How did the insurance sector’s service levels perform under lockdown?

25th August 2020

This article was first published by Insurance Business UK.

For the past decade ServiceTick, a Davies Technology, has been monitoring service levels for clients in the insurance sector; gathering transactional feedback from customers (i.e. feedback soon after the customer has had an interaction with the company). Our clients have used this data to inform and drive their operations and customer experience strategies and actions.

In March of this year, however, everything changed. Long established approaches to customer service were thrown out of the window when companies across the UK had to shift their workforce from office to home. According to a survey by Contact Doctors carried out in April 2020 some 84% of contact centres had moved to home working (up from 3.8% pre-lockdown).

Among our clients we witnessed herculean efforts to sustain service performance levels while moving staff to an effective home-working environment; and most were up and running within a couple of weeks. But for everyone moving from office to home significant change was required: new technology, new operations procedures, new workflows and new governance. Pressure on staff increased as colleagues went off sick, or were unavailable while new equipment was installed. On top of that a complete change of mindset was required for staff as they were coping with both tremendous changes in their personal life as well as their working practices.

What impact, if any did all this have on service performance?

After monitoring NPS and Customer effort via email surveys across a basket of more than 30 GI brands, we were able to benchmark how customers feel about their transactions with the insurance sector.

Source: ServiceTick GI client benchmarking

Since 2016 we have witnessed a steady improvement in the NPS scores across all our clients as a result of a stronger focus on customer experience. Clients have generated richer and deeper insights through Voice of the Customer programmes, like ServiceTick, and have used these to inform CX and operational strategies and effect change.

A similar picture can be seen in Customer Effort scores although the improvement in new business, MTA and renewal is not as marked.

Source: ServiceTick GI client benchmarking

Against this backdrop of improving CX metrics what impact did the coronavirus, lockdown and a seismic shift to home-working have on customer perception of service? In the charts below we have looked at the same data but over the shorter time period of Q2 19 to Q2 20.

Source: ServiceTick GI client benchmarking

Across our basket of GI brands we saw improvements in NPS at new business, MTA and renewal, while claims scores held steady. At all touchpoints NPS was higher in Q2 20 than it had been in Q2 19.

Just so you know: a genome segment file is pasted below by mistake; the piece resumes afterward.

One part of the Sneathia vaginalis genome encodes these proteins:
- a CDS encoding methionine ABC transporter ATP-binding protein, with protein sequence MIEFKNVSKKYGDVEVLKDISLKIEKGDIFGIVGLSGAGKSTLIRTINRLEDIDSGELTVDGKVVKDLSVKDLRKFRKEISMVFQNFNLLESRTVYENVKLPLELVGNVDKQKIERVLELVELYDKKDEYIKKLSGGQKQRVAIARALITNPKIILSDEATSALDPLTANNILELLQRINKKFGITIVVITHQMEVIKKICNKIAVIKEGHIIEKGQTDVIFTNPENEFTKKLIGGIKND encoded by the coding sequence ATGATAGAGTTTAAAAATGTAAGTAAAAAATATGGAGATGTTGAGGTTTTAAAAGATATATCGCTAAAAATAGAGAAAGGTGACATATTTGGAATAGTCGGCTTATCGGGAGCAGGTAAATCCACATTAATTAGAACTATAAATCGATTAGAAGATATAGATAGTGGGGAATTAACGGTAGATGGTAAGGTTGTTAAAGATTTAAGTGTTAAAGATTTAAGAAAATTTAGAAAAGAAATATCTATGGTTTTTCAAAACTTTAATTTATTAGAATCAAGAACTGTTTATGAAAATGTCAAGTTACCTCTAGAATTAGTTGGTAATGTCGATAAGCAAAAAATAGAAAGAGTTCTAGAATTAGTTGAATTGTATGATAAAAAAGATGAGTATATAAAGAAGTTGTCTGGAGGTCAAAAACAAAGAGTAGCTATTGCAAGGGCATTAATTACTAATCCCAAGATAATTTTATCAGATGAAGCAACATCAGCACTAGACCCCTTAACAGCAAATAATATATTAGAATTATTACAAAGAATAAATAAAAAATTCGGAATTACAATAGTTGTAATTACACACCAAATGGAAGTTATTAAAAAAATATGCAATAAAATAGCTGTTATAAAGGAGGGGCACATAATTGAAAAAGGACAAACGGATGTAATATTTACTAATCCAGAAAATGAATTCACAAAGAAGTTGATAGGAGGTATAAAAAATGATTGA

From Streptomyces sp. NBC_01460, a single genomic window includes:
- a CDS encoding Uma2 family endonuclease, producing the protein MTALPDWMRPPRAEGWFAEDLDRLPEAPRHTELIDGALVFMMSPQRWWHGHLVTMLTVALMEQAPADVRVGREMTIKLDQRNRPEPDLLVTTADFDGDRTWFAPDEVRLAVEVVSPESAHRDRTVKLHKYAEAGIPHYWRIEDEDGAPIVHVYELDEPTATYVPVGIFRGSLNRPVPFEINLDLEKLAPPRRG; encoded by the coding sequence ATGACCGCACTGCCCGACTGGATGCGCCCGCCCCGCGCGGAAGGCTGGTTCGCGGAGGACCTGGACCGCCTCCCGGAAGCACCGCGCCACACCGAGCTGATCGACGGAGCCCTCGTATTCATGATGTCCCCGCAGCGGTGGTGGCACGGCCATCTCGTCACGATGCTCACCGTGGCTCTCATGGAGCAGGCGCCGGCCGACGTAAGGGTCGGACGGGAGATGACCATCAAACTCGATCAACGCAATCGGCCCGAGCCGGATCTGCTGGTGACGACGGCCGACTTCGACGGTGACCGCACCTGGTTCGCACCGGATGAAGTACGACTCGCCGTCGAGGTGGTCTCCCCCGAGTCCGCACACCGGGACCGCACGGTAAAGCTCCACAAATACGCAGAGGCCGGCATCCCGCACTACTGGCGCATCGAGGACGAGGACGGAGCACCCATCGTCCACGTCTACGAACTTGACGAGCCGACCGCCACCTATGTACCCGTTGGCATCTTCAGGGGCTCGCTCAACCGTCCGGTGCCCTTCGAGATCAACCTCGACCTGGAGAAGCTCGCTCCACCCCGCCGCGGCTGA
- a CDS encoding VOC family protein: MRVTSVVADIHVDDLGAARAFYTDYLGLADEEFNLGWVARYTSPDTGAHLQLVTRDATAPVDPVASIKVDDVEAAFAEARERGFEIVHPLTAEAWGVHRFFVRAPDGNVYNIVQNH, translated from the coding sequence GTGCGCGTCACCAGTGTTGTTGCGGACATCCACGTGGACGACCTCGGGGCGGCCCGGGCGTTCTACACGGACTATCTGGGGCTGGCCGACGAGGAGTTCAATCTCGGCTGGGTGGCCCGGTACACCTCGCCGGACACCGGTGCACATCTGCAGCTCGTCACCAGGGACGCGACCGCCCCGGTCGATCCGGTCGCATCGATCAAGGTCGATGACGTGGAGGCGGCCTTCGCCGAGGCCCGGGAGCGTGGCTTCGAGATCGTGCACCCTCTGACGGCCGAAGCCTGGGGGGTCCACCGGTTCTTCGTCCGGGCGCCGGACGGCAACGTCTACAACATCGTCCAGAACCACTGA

And a similar pattern was seen in Customer Effort

Source: ServiceTick GI client benchmarking

At first glance this may seem counterintuitive but there are a number of vital factors that led to improved customer metrics.

  1. Companies adapted swiftly to the new requirements for working from home. Most were up and running in a matter of weeks so any decline in metrics was quickly reversed. We did see isolated instances of drop-off in April but these were swiftly remedied by late-April/May.
  2. Some companies suspended new business activity while they implemented new procedures leading to reduced demand in the contact centre.
  3. Demand was also curtailed by the significant reduction in motor claims during Q2. With cars off the road many of our clients were reporting up to a 50% reduction in motor claims. This meant greater capacity for other touchpoints (although there was an increase in travel claims that companies had to contend with).
  4. But the key to the rise in metrics was that customer expectation was lowered. With most customers expecting no or slow response times they were pleasantly surprised to find service levels at near normal. One client’s customer commented: “Especially given the current circumstances of lockdown – the claim handlers dealt with our claim incredibly quickly and I am incredibly impressed”. And customers on the whole were far more forgiving “Getting through to you to renew was difficult, (41mins on one day and gave up) although I realise much of this was due to the current COVID situation, with staff off and/or working from home. The chap we eventually spoke to was excellent.”
  5. Customers were also better able to empathise with the situation that the insurance sector found itself in. COVID and lockdown was a shared experience across the whole community, business and social. Customers had their own work experience of dealing with COVID so were more understanding and tolerant. Above all this, it was not seen as a solely business issue that the insurance sector should necessarily have overcome. “I do understand that COVID-19 is a big issue for many businesses’ operations and you coped well”.

So, in summary, top marks for the insurance sector. They responded swiftly and effectively, supporting customers and staff alike. What remains to be seen is whether customers are as forgiving as the coronavirus crisis continues. We’ve started to see a downturn in metrics for many business partners which may indicate that sympathy and understanding from customers might be starting to wane. And we know that businesses are wrestling with the prospect of asking staff to return to their offices with all that this entails.

So, what does this mean for the future of CX? How will customer expectations change over the coming months and years?  Time will tell…but we do know that the metrics collected through Voice of the Customer programs will help inform our business partners what matters most to their customers and help them to continue to shape their products and services around this.

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